Thanksgiving Dinner with Lee Konitz and Charles Gayle
During my stay as a Fulbright research scholar in the US, I was invited to a Thanksgiving dinner by Andreas Scherrer, a concert agent, owner of Company of Heaven who, ten years ago, moved to Harlem from Austria and married viola player Judith Insell. The following is a report on the event.
East 152nd Street, between St. Nicholas and Amsterdam Avenue. The street of the Harlem Dance Theater. The real Harlem. I got out of the subway at East 145th street at 10 minutes to 3 pm. It took half an hour ride by the express train from the World Trade Center, the end station of the PATH, my carrier from my residence in Newark, NJ.
An impressive building, fifth floor, narrow staircase, no elevator. Inside the flat, a long corridor with rooms and spaces opening to the left. I happened to arrive with an elderly black man, who later was introduced as avantgarde saxophonist Charles Gayle. We entered the living room to find saxphonist Lee Konitz and drummer George Schuller greeting us.
That was a real surprise. When receiving the invitation, I planned to conduct an interview with Andreas’ wife, for during my three months stay in the US, I had had hardly come across black musicians. I realized though, that this was not the right time for such kind of discussions. I had no information on who else would be participating in the dinner.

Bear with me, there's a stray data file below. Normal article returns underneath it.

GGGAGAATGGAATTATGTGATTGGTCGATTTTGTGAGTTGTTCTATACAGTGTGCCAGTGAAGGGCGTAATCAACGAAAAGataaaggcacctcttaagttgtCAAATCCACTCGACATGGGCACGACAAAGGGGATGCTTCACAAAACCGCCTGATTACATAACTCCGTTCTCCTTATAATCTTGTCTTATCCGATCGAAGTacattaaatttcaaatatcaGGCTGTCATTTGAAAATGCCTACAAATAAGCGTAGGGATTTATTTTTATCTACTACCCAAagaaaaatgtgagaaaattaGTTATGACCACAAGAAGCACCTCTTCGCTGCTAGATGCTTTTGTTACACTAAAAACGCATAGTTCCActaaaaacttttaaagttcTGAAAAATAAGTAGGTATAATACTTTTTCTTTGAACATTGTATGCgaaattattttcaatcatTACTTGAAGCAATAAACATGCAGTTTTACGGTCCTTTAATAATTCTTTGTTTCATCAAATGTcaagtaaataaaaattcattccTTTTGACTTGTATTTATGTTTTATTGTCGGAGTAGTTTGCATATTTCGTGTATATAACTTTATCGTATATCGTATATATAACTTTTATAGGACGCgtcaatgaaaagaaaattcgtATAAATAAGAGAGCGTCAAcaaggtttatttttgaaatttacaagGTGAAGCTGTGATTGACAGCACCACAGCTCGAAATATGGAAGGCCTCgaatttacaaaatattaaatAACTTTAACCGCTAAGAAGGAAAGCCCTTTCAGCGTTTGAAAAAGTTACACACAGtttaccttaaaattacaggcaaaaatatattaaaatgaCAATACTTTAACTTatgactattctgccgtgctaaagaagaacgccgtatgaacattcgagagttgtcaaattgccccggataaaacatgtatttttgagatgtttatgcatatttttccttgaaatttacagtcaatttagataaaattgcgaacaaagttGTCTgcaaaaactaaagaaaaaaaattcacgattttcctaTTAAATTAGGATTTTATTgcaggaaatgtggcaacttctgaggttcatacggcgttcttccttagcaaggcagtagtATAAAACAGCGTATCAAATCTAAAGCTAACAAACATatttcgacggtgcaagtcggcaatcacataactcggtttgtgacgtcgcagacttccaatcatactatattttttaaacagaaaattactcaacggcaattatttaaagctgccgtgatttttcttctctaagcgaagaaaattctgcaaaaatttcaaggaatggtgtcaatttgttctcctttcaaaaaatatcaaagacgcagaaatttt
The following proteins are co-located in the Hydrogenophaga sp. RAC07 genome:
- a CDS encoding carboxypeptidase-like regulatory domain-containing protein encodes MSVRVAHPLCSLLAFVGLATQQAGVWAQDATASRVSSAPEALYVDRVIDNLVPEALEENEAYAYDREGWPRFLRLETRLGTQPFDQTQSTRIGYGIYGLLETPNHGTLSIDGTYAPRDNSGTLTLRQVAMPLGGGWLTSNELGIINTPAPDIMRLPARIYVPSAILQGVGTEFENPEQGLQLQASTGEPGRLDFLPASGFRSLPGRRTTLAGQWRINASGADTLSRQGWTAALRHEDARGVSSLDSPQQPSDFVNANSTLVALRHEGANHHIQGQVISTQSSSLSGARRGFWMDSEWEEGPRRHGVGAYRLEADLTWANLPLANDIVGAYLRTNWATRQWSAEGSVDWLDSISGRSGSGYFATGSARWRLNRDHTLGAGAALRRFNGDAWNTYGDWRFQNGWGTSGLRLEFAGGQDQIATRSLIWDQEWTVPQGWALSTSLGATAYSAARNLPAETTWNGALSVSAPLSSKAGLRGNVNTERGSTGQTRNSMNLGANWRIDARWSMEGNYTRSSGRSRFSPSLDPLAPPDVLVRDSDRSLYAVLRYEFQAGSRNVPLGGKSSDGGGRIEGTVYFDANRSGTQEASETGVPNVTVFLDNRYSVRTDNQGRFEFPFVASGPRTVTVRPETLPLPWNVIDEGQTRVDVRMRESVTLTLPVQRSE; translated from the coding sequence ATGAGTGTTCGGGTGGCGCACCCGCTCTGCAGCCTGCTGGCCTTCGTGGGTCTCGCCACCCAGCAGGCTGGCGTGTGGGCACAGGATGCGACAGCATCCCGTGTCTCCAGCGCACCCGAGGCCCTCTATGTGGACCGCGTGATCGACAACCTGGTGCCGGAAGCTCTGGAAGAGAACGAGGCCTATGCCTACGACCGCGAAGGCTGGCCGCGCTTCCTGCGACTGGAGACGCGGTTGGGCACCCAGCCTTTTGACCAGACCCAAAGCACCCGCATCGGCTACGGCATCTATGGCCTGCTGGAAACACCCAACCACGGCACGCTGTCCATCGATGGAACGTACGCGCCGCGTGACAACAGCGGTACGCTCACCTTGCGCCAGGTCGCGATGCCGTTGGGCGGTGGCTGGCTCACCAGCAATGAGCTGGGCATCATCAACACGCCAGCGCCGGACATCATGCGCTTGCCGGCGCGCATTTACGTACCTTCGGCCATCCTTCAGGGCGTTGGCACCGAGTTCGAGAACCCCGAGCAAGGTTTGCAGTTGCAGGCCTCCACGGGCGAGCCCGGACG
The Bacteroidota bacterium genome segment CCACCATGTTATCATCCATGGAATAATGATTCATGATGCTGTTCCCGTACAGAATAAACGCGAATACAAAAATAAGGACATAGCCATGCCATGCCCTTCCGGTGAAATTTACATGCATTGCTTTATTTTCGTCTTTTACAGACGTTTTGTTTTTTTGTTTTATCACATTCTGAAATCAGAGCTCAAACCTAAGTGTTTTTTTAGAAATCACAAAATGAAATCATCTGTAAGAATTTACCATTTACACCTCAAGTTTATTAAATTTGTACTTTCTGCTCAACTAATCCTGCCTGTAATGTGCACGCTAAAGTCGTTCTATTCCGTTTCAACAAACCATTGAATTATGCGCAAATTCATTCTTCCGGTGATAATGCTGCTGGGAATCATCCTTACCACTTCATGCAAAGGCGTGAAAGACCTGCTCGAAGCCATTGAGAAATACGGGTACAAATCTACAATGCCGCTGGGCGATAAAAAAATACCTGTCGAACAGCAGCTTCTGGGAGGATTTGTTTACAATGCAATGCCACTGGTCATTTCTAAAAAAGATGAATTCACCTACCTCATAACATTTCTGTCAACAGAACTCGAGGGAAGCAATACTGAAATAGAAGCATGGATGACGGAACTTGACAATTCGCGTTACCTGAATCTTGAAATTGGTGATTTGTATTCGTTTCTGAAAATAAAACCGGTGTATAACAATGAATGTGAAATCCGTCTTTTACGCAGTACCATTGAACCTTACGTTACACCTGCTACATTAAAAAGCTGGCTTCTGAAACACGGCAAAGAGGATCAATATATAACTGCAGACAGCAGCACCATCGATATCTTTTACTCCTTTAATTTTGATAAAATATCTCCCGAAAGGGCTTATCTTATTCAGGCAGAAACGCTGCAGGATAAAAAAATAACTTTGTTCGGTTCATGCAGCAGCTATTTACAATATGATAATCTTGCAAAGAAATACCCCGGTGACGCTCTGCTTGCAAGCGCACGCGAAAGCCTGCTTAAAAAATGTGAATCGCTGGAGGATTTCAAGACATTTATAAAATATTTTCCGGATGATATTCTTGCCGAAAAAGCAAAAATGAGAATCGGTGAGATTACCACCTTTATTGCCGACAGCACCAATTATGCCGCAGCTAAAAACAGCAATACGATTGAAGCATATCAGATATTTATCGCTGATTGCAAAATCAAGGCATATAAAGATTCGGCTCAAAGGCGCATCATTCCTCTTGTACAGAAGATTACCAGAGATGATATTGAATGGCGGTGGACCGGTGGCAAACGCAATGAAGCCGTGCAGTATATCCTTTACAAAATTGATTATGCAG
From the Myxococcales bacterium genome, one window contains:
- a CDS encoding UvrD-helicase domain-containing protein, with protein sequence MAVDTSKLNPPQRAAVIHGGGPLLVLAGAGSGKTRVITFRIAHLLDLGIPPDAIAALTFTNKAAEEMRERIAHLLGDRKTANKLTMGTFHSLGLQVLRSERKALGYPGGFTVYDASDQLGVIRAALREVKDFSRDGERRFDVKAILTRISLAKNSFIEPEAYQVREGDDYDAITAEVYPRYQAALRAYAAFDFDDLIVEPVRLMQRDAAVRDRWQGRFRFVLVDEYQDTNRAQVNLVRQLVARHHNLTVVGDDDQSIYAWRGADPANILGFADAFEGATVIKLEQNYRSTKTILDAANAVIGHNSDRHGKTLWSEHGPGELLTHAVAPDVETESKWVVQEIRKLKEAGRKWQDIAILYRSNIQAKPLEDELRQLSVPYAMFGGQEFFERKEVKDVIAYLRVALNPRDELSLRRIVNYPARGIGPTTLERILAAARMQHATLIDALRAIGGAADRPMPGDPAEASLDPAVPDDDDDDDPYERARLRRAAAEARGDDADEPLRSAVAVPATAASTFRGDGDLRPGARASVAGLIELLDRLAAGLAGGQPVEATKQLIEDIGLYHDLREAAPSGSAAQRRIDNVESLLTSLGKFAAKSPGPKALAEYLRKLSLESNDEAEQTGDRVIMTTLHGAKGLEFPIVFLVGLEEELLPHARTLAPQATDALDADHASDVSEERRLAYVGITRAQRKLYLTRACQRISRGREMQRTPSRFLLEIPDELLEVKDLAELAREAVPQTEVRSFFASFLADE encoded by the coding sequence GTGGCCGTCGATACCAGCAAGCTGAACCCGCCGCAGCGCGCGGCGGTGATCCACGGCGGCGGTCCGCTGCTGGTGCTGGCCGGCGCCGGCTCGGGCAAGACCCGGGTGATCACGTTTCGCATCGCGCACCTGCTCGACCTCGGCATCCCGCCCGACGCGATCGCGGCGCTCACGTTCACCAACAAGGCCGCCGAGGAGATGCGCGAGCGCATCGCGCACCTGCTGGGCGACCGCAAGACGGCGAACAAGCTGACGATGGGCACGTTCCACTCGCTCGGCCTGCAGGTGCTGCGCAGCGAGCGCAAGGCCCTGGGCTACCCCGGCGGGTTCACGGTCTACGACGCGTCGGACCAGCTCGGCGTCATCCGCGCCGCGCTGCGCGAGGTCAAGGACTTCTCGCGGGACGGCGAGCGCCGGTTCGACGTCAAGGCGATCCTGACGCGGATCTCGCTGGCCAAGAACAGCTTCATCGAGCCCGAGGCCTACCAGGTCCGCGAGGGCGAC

Lee and George were watcing TV. It was the famous Macy’s street parade, a show that was originally broadcast live in the morning, with famous pop stars acting as if singing for the music. Lee, who lives in West 86th street, said he had planned to watch the parade in the morning but could not approach it because of the huge crowd. Now he had another chance to enjoy it. I mentioned that ten years ago in New Orleans I saw hundres of people comfortably watching the Mardi Gras parade sitting on top of portable ladders. He did not seem to by the idea, rather, he asked George to turn down the sound volume whenever ads interrupted the show.
I also hinted at our meeting some twenty years before, an event that seemed more memorable for me than for him. In 1994, while working in London, UK as Cultural Attaché of Hungary, I set out to listen to the Lee Konitz/Attila Zoller/Don Friedman Trio at a club, mostly for Zoller who was a fellow Hungarian. I visited and spoke with them backstage after the gig. Oh, yes, Konitz nodded, he remembered the tour.
As he had returned from Hungary just two days before Thanksgiving, I asked him how he liked Budapest and the venue. Ha answered that it was ok. I also asked how often he performed these days. Not very much, he said. That was a nine days tour, two cities in Spain, and London, Vienna, Budapest, days off during the trip. He was a bit reserved, still tired of the travels and suffering from jet leg.
I turned to George, son of noted musicologist and musician Gunther Schuller, mentioning that I had the pleasure to listen to his bass player brother Ed in the eighties, who performed in Budapest as a member of the Paul Motian Quintet with Joe Lovano, Jim Pepper and Bill Frisell. „That was a great band” – noted George with pleasure.